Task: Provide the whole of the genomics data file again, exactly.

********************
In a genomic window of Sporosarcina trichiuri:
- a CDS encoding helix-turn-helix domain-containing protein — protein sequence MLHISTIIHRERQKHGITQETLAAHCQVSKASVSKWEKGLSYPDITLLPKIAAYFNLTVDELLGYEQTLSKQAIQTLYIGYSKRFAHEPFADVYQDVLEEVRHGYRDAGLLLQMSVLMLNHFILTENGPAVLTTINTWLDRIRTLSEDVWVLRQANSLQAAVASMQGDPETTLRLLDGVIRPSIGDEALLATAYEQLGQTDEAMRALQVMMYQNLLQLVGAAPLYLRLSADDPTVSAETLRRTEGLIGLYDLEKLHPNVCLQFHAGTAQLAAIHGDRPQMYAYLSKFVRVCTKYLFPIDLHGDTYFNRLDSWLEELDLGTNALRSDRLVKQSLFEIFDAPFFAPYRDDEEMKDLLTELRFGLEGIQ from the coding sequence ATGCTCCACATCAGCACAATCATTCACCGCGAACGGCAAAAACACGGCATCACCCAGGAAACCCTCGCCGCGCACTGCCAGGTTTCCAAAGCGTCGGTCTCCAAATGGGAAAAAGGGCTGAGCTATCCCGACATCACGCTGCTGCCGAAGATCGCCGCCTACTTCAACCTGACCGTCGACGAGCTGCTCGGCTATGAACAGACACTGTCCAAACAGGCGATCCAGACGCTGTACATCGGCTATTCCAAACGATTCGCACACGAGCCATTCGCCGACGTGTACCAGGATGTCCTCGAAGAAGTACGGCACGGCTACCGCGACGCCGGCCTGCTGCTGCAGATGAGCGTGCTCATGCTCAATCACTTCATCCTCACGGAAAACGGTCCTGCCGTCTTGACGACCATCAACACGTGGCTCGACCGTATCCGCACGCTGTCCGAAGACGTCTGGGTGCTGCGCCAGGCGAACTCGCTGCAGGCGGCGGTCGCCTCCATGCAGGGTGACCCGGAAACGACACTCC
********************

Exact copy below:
In a genomic window of Sporosarcina trichiuri:
- a CDS encoding helix-turn-helix domain-containing protein — protein sequence MLHISTIIHRERQKHGITQETLAAHCQVSKASVSKWEKGLSYPDITLLPKIAAYFNLTVDELLGYEQTLSKQAIQTLYIGYSKRFAHEPFADVYQDVLEEVRHGYRDAGLLLQMSVLMLNHFILTENGPAVLTTINTWLDRIRTLSEDVWVLRQANSLQAAVASMQGDPETTLRLLDGVIRPSIGDEALLATAYEQLGQTDEAMRALQVMMYQNLLQLVGAAPLYLRLSADDPTVSAETLRRTEGLIGLYDLEKLHPNVCLQFHAGTAQLAAIHGDRPQMYAYLSKFVRVCTKYLFPIDLHGDTYFNRLDSWLEELDLGTNALRSDRLVKQSLFEIFDAPFFAPYRDDEEMKDLLTELRFGLEGIQ from the coding sequence ATGCTCCACATCAGCACAATCATTCACCGCGAACGGCAAAAACACGGCATCACCCAGGAAACCCTCGCCGCGCACTGCCAGGTTTCCAAAGCGTCGGTCTCCAAATGGGAAAAAGGGCTGAGCTATCCCGACATCACGCTGCTGCCGAAGATCGCCGCCTACTTCAACCTGACCGTCGACGAGCTGCTCGGCTATGAACAGACACTGTCCAAACAGGCGATCCAGACGCTGTACATCGGCTATTCCAAACGATTCGCACACGAGCCATTCGCCGACGTGTACCAGGATGTCCTCGAAGAAGTACGGCACGGCTACCGCGACGCCGGCCTGCTGCTGCAGATGAGCGTGCTCATGCTCAATCACTTCATCCTCACGGAAAACGGTCCTGCCGTCTTGACGACCATCAACACGTGGCTCGACCGTATCCGCACGCTGTCCGAAGACGTCTGGGTGCTGCGCCAGGCGAACTCGCTGCAGGCGGCGGTCGCCTCCATGCAGGGTGACCCGGAAACGACACTCC